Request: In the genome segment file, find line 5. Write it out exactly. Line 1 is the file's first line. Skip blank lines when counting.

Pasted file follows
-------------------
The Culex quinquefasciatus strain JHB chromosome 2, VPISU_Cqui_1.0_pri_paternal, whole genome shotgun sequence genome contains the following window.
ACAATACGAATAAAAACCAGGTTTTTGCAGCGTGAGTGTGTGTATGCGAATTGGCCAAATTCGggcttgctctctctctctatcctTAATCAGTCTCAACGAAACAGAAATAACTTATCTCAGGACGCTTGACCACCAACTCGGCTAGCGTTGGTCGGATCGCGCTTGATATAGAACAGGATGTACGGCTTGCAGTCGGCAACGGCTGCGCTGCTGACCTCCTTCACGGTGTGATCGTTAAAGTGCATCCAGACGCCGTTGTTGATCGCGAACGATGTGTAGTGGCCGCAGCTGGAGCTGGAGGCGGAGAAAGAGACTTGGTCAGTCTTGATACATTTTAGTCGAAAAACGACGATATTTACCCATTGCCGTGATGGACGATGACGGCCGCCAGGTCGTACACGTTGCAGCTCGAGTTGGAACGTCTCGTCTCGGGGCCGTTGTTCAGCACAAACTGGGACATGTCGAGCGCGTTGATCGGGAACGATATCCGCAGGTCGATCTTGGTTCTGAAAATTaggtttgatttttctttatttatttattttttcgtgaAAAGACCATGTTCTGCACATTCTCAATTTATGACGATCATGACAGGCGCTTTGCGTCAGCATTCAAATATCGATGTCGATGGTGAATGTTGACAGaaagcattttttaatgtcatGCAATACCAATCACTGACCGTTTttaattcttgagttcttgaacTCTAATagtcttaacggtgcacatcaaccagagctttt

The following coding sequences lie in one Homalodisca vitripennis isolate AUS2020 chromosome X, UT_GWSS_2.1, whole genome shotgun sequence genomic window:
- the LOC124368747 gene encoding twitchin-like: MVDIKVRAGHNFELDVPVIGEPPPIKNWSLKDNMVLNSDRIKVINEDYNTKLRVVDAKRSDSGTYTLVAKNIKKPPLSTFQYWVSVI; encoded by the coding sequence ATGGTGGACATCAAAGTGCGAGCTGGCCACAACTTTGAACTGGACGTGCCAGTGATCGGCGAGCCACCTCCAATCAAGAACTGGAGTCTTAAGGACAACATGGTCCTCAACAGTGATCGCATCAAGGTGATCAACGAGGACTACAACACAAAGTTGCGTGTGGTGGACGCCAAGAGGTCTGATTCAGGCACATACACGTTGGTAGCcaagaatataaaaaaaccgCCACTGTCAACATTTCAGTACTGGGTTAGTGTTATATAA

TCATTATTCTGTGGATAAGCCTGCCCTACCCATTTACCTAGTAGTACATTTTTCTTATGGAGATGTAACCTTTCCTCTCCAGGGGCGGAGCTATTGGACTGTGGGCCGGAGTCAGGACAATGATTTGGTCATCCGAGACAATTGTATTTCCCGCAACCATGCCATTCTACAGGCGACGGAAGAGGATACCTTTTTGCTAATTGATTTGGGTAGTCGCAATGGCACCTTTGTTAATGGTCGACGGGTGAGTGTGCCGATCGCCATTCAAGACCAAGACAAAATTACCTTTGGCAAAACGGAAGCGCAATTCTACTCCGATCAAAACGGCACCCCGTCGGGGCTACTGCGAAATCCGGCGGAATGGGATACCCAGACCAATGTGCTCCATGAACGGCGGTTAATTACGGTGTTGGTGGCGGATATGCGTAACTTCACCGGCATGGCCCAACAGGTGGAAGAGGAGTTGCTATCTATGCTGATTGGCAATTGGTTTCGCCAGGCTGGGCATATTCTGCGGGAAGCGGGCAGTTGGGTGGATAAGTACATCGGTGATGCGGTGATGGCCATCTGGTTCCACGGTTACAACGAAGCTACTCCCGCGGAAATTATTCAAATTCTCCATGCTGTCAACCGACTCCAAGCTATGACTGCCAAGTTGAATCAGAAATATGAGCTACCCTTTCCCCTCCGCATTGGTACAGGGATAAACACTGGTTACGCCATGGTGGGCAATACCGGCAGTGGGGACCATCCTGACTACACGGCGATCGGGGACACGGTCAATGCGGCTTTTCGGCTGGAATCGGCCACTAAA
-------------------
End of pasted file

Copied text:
TCATTATTCTGTGGATAAGCCTGCCCTACCCATTTACCTAGTAGTACATTTTTCTTATGGAGATGTAACCTTTCCTCTCCAGGGGCGGAGCTATTGGACTGTGGGCCGGAGTCAGGACAATGATTTGGTCATCCGAGACAATTGTATTTCCCGCAACCATGCCATTCTACAGGCGACGGAAGAGGATACCTTTTTGCTAATTGATTTGGGTAGTCGCAATGGCACCTTTGTTAATGGTCGACGGGTGAGTGTGCCGATCGCCATTCAAGACCAAGACAAAATTACCTTTGGCAAAACGGAAGCGCAATTCTACTCCGATCAAAACGGCACCCCGTCGGGGCTACTGCGAAATCCGGCGGAATGGGATACCCAGACCAATGTGCTCCATGAACGGCGGTTAATTACGGTGTTGGTGGCGGATATGCGTAACTTCACCGGCATGGCCCAACAGGTGGAAGAGGAGTTGCTATCTATGCTGATTGGCAATTGGTTTCGCCAGGCTGGGCATATTCTGCGGGAAGCGGGCAGTTGGGTGGATAAGTACATCGGTGATGCGGTGATGGCCATCTGGTTCCACGGTTACAACGAAGCTACTCCCGCGGAAATTATTCAAATTCTCCATGCTGTCAACCGACTCCAAGCTATGACTGCCAAGTTGAATCAGAAATATGAGCTACCCTTTCCCCTCCGCATTGGTACAGGGATAAACACTGGTTACGCCATGGTGGGCAATACCGGCAGTGGGGACCATCCTGACTACACGGCGATCGGGGACACGGTCAATGCGGCTTTTCGGCTGGAATCGGCCACTAAA